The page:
But enough about me, let's get down to Fallas 2014...


A Baker's Dozen:
This year I set out with the goal to see all the Sección Especial fallas, and I failed. (I saw 10 out of 12!) Man, are there a lot of things to do in Fallas! The Falla Malvarrosa has become my white whale. I don't know if I'm ever going to manage to see it. I also somehow managed to miss one of my usual favorites, Falla Almirante-Cardaso. Others that I wish I had seen, whose "bocetos" (sketches) looked coolMaestro Gozalbo, Ciscar-Burriana, Grabador Esteve-Cirilo Amoros, Quart-Extramuros... and more. 

Still, I did pretty well making the rounds, seeing most of the big fallas and a bunch of other classics or up-in-coming stars. I list my favorite 2014 fallas here, in no particular order. Most are the usual suspects, the must-see fallas that everyone was talking about this year...

(1) Ayuntamiento


(2) Nou Campanar


(3) El Pilar – Winner of Sección Especial


(4) Sueca


(5) L'Antiga Campanar


(6) Cuba-Literato Azorín


(7) Na Jordana


(8) Exposición


(9) La Merced
[Not sección especial, but one of my favorites this year]


(10) Convento-Jerusalén


(11) Regne de Valencia


(12) Mercado


(13) [Insert your local falla here]… For me, Trinitat!



Other Important Fallas Festival Elements:

• The lights displays... 

Winner: Sueca-Literato Azorín


Should have won?: Cuba-Literato Azorín

Personally, I like a beautiful light tunnel, so for me this year I thought Cuba's light display was more beautiful than Sueca's, though in our group opinion was divided.




The light chandelier was cool!





• The 2014 "ninot indultat"... by popular demand...


I'm pleased to say that this was the ninot I voted for at the Exposició del Ninots. I'm very happy to know that it will live a long, comfortable, flame-free life in the Fallas Museum.


• Political commentary...
Once again the big question was how far fallas would go in their political critiques. It's an interesting question these days, given the balance between falleros' desire to keep Fallas clean for a visiting tourist public, and Valencians' genuine frustration and anger over the extended economic crisis, which among other things has hurt their favorite festival. You still had the regulars appearing as ninots. Here's just a small sampling...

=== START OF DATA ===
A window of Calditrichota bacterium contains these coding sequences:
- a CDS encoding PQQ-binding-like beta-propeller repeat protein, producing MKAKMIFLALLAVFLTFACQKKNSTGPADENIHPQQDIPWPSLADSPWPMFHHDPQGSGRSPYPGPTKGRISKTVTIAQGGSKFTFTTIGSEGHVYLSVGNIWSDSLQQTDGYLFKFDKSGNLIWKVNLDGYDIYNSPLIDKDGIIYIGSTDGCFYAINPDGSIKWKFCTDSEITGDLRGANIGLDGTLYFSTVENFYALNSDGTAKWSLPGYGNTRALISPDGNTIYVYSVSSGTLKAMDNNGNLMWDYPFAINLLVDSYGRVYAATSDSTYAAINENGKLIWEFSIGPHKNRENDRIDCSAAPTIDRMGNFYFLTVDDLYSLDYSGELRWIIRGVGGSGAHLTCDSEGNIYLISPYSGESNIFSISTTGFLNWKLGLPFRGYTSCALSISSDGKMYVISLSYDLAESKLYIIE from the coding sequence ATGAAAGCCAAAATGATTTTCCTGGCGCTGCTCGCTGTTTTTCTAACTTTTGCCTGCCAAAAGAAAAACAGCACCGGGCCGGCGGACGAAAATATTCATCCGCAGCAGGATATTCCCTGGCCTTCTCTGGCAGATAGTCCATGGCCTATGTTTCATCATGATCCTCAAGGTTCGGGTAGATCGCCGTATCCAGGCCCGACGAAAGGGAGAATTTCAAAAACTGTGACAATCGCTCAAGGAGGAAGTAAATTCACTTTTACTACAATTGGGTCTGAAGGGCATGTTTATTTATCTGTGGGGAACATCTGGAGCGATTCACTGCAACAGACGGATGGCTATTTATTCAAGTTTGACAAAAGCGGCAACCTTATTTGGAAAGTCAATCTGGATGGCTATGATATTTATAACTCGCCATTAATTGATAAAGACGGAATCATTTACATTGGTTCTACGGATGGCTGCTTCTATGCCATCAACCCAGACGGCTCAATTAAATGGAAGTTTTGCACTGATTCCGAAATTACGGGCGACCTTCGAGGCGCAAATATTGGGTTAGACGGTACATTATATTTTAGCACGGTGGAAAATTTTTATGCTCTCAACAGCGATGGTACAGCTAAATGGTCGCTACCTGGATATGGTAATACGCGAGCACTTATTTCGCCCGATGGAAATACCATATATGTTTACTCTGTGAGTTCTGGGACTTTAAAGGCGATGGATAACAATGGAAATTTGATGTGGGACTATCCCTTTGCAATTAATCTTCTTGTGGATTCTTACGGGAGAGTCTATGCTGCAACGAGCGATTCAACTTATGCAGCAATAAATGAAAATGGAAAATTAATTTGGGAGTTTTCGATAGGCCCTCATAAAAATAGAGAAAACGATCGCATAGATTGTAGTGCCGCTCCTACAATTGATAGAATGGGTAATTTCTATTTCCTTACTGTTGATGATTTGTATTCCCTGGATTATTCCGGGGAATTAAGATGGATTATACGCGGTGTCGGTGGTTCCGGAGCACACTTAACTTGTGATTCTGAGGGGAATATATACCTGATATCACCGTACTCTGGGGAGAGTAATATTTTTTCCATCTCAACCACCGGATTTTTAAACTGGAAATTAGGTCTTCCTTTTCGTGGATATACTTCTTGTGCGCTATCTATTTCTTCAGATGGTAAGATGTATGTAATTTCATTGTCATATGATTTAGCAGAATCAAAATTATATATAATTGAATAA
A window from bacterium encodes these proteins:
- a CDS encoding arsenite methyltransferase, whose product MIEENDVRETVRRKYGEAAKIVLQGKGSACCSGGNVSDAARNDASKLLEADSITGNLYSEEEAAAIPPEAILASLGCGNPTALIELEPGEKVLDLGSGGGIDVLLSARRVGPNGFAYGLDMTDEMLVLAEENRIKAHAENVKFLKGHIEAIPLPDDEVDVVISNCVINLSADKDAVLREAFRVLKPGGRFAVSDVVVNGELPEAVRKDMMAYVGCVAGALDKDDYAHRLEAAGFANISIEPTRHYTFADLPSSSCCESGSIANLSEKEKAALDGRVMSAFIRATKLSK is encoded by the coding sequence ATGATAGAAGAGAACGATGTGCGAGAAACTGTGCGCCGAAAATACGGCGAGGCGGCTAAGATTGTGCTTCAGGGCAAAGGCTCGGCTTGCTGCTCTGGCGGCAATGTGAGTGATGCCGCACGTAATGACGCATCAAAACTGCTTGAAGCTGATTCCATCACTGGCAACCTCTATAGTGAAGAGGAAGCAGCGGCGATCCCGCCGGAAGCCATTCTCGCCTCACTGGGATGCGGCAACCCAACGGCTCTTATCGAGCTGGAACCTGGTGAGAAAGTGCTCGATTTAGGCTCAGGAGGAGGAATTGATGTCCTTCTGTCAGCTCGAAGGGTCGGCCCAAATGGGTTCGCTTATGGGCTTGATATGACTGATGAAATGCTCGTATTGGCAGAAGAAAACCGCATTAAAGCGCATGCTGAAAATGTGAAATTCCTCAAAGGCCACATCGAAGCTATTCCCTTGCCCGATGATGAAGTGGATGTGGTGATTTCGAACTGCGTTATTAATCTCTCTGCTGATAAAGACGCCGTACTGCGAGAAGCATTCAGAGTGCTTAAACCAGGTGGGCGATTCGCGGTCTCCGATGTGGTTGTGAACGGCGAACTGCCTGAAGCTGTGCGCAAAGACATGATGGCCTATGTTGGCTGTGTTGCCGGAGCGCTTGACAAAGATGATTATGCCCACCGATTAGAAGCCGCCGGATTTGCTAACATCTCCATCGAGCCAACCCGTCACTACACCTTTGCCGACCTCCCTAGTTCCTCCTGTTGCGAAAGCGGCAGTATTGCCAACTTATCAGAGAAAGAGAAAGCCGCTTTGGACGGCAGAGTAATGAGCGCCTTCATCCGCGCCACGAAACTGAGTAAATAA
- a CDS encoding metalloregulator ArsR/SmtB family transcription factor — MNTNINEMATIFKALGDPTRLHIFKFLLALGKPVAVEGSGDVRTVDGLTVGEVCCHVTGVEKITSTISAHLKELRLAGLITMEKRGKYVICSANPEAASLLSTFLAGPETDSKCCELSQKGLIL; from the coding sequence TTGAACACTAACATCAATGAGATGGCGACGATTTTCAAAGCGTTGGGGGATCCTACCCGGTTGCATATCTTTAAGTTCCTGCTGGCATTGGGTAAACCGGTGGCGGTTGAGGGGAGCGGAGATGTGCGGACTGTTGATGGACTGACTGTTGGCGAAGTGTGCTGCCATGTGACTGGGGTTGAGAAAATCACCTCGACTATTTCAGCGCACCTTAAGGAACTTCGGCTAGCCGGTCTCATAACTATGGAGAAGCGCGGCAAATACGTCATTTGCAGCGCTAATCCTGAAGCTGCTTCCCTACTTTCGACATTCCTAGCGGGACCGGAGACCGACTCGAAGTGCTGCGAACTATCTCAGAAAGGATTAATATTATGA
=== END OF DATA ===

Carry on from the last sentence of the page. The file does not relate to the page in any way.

Very cool, old-school falla in El Carmen

While the Na Jordana falla had less of an impact overall visually,
it won lots of praise for its sharp play on words and incisive political
commentary on Spain's banks. The theme this year: "Tirant lo banc"
(transl: Tossing the banks), a play on the classic Valencian
novel, "Tirant lo blanch".

"Don Dinero" controlling the marionette bankers in the Convento-Jerusalén falla

Rajoy, dressed only in the envelops his party used to illegally enrich themselves with

Spain's King with bionic legs. The king has had numerous surgeries this year
and yet refuses to retire and make way for new leadership.


• It's the little things that count...
Cats, cats, cats!
Examining the details in each falla is the real joy and heart of falla-trekking, the zooming in on and deciphering the curious, elegant, odd, frightening, or bizarre ninots scattered throughout a falla. I had the impression that this year's fallas were a little less baroque than other years, a sign of the economic crisis and smaller budgets. However, there was still too much for the eye to take in, in terms of dozens and dozens of detailed ninots, in dozens and dozens (really hundreds and hundreds) of fallas. You can pick a theme and compare it across fallas. (Chic Soufflé wrote another nice post on the cats that appear in different fallas this year.) Or you can simply admire the random, individually beautiful ninot that stands out. Here are some of my favorite pics from this year...